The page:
Robin Guy is an incredibly busy er…guy. Track him down just about any day of the week and he'll be behind the kit in some way or another whether it be in the studio, in the rehearsal room or out on stage. So he seemed like a pretty good person to ask about how you get keep on landing those session gigs.
How important is personality in getting, and getting asked back to, sessions? And where does it rank alongside ability in terms of importance?
"I'd say it's very important when it comes to getting asked back! It may not be the first thing they are looking at to get you the job/ gig etc, but it definitely comes into play if they want to work with you again! Your playing will help you get the gig, your personality will help you keep it."
How is your time split between practice and playing and taking care of the business side – accounts, networking etc?
"Firstly, (for better or for worse) I've never done a days practice in my life, not even hours. I know I should, but it's not happened so far! My 'practice' if you will, is learning songs to rehearse/ record/ play, and then I go and do it.
"For example, last month I learnt and cribbed out 15 songs on a two-hour journey, arrived, set up kit and rehearsed them (including three new songs I'd never heard!), then recorded them all the next day, over-running by 15mins, but averaging 1 'take' every five mins for six hours. It's challenges like this that keep you fresh and on the edge!
"Lastly, unfortunately way too much time is spent emailing, researching, hustling, replying, texting, learning, phoning, cross-networking, liaising, meeting (in short communicating!) etc, but that's what's needed to keep moving! "
How important is an ability to quickly adapt to the style the artist wants?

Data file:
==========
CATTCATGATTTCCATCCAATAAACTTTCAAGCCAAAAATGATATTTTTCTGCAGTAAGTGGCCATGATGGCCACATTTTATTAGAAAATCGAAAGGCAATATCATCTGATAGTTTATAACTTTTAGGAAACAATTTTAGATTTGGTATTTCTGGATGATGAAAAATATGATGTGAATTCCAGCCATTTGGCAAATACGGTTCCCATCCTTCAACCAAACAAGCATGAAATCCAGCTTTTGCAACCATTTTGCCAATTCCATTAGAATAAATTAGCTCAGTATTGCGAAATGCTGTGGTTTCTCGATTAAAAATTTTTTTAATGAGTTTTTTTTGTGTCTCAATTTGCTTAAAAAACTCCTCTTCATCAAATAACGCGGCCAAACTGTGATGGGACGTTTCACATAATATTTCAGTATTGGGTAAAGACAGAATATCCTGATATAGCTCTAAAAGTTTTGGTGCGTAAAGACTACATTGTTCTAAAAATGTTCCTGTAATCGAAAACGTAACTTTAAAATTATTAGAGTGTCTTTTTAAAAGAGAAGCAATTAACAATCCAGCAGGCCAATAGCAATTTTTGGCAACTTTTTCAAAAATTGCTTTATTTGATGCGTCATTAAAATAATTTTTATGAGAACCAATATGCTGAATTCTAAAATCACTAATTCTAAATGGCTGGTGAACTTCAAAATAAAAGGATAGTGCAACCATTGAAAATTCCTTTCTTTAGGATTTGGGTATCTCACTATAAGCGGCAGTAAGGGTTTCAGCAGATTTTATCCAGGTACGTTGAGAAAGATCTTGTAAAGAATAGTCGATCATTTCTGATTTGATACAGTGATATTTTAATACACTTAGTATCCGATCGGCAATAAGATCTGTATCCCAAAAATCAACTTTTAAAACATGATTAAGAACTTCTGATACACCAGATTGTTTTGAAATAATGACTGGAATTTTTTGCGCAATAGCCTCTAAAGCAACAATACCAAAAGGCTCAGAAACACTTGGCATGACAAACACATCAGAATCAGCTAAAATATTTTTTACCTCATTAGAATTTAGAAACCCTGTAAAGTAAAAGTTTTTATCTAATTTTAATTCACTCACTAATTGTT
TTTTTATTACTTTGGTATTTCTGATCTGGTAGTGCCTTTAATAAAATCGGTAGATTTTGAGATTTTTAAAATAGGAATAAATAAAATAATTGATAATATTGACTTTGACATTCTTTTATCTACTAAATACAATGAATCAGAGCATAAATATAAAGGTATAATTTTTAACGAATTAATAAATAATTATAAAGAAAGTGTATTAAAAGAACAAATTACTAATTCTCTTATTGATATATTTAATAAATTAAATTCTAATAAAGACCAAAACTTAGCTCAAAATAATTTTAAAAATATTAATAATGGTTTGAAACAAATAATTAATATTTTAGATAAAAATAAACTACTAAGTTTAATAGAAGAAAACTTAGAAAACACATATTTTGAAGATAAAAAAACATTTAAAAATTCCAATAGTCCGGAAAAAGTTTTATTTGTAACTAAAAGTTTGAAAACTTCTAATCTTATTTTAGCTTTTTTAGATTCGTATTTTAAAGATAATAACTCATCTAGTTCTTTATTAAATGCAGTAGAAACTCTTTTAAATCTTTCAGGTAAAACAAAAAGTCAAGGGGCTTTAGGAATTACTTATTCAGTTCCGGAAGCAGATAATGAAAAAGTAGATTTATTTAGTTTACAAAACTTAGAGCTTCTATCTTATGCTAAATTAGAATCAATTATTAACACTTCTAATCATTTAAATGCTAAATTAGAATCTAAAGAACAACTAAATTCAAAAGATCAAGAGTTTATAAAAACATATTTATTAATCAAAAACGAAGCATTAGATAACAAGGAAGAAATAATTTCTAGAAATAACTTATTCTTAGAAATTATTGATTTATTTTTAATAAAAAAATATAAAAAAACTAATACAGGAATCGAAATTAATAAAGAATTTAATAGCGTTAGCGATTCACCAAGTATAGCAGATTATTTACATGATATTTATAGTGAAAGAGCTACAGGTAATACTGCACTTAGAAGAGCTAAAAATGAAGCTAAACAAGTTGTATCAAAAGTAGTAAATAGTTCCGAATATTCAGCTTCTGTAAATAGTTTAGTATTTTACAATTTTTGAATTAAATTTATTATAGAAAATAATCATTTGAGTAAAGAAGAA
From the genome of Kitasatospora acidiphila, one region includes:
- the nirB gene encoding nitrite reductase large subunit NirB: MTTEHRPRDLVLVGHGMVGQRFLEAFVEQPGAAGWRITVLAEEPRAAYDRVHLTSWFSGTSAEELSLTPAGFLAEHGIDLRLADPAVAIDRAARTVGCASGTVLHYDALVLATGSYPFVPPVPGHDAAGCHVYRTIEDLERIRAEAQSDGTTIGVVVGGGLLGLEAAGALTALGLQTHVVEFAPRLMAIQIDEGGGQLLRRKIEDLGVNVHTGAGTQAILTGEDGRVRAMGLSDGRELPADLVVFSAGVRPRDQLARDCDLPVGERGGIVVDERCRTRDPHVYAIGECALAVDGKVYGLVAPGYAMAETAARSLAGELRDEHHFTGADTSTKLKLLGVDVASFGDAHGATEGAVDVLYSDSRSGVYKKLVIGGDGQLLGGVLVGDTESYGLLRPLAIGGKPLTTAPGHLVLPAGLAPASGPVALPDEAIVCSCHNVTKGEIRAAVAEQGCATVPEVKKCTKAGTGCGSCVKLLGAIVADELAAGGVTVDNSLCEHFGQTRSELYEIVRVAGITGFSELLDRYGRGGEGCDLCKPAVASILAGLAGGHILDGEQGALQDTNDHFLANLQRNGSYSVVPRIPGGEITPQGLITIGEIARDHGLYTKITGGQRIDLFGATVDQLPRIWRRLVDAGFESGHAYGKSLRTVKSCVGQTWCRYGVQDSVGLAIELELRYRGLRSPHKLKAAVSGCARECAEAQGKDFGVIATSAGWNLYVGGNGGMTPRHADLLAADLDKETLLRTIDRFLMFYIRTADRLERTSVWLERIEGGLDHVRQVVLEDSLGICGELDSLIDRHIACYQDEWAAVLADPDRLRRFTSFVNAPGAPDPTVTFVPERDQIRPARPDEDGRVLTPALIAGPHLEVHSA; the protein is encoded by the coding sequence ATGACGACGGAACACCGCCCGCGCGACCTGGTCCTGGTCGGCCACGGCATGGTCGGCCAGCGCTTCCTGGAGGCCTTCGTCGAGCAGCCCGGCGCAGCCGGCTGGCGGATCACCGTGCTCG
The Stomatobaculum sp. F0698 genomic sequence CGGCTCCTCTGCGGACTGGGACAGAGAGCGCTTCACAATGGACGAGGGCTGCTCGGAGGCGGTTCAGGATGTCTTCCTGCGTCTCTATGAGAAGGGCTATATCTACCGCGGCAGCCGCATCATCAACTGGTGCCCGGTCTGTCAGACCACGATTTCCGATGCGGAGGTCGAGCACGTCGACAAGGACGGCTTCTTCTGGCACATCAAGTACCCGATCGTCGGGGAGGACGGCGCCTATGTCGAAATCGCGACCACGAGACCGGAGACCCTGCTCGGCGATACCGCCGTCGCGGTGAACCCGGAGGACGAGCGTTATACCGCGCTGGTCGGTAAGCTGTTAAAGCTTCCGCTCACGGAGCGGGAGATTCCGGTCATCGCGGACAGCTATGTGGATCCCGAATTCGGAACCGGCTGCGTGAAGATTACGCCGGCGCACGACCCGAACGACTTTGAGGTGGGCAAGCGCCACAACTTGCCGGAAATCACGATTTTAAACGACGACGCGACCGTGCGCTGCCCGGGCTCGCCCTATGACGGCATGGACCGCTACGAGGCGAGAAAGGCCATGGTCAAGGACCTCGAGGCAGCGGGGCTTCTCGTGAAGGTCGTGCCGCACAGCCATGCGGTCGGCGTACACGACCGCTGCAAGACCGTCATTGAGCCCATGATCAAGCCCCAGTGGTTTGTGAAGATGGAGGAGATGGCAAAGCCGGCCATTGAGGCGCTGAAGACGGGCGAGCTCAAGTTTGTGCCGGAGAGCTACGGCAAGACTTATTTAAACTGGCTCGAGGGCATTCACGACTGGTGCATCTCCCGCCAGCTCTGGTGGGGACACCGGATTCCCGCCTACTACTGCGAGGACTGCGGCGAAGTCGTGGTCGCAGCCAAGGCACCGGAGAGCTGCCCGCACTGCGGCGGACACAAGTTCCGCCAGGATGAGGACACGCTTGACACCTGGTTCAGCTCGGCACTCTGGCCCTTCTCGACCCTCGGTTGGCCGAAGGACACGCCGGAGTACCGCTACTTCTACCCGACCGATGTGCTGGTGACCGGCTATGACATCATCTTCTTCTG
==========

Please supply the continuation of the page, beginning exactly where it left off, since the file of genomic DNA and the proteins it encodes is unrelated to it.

How much gear knowledge is needed? In terms of being able to know the right gear and sound for particular tracks/artists and being able to get that sound quickly in the studio.
"Tricky one this - as a lot can be done in the studio with different mics and their positioning, studio gear, mixing desk etc. I asked Dave McClain (Machine Head's drummer) whether his set up differed from studio to stage and he said no - as "that's my sound", whereas I read that Lars Ulrich has a studio set up - with thinner cymbals etc. I have used slightly thinner heads in the studio, but so much can change due to room size, mics used, engineer and of course, who's producing! My advice is to experiment, find, work on and define 'your' sound. "
What are the top three skills/attributes session players must have?
A car. *laughs*
The ability to not over-play - "LESS IS MORE" is the golden rule - certainly in the studio! Sometimes it's not what you put in, but what you choose to leave out that really helps a song to project.
Do you have any advice for drummers looking to make a career from session playing?
" Err, long hours and lotsa travel (I recently did a show in Liverpool, got home at 5am, set alarm for 7am, and loaded up kit and off to Bournemouth for a drum clinic), and if you are working for people, you have to be good at working for people(!), so get out there and start networking! I played Top Of The Pops with Faith No More because I took a deep breath and walked straight in through a door marked "Session Connection - NO appointments unless booked".
" DO NOT: Think that once you've perfected paradiddles in your bedroom, Bon Jovi, U2 and Aerosmith will all start calling you. DO: Get out there and PLAY!"
For more session playing tips check out Rhythm's Session Month content.